20. Buckminster Fuller (1895-1983)
Genius. Visionary. Autodidact. Nonconformist. This is one well-loved figure in American culture. He was also an architect, find engineer, sale inventor, and author of over 30 books. He was an environmental activist well ahead of his time. He designed the geodesic dome, fuel efficient automobiles, prefab homes, as well as something called the Prefabricated Compact Bathroom Cell. He also figured out how make a 2-dimensional map which accurately represents all landmasses on Earth.
Buckminster Fuller had more creativity than he knew what to do with. He was also a futurist and a great proponent of sustainable resources. His ideas were in high demand by the US armed forces during World War II. His case for greatness cannot be denied, and he did it all with no college degree, having twice been expelled from Harvard. They claimed he suffered from “lack of ambition.” This apparently was Ivy League geek-speak for “partying too much,” the real reason why Fuller got thrown to the curb.
So why is he on this list? Because he was so abnormally close to his ideas that he became his own Petri dish. While seriously contemplating suicide as a young man, he claimed to have an out-of-body experience in which a voice intoned: “You do not belong to you. You belong to the Universe.” After this, he decided to embark on a “50 year experiment” to uncover the operating principles of everything. He wanted to see what one man could do to benefit his “fellow passengers on spaceship Earth”. This was undoubtedly a noble calling, but it did lead to some weird behavior. The first thing he did after this epiphany was to live in near silence for two years. And this was while living in poverty with a wife and small child.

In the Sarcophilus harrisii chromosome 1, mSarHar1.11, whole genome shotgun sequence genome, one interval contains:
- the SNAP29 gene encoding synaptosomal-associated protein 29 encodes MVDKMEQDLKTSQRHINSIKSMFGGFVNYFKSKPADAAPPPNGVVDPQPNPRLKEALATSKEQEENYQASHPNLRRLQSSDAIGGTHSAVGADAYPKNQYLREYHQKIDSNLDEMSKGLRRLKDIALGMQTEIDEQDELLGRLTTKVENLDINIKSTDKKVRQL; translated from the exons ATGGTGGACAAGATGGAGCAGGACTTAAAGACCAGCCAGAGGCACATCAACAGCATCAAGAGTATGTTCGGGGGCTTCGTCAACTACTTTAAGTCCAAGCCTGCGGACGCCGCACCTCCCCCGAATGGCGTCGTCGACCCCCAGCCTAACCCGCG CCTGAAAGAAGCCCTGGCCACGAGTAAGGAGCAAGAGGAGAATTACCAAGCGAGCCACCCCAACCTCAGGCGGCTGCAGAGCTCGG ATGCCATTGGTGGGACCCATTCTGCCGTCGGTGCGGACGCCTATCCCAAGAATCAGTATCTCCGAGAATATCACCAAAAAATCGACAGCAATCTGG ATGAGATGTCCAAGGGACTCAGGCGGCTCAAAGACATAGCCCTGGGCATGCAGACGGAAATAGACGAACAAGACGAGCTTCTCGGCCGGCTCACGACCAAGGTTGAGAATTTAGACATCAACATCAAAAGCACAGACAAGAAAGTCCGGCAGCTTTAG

And it only got weirder once he started talking again. Since he was a frequent flier, Fuller liked to wear 3 watches so he could keep better tabs on time zones. He would also wear sheets of newspaper for heat insulation. In 1943, he revealed that he slept only two hours a day as part of his experimentation with polyphasic sleep. He also obsessed over documenting his life literally fifteen minutes at a time. No detail was too insignificant for posterity, it seemed. And he never stopped. From 1920 to 1983, he wrote down or collected almost 270 feet of life diary in a giant scrapbook he called the Dymaxion Chronofile.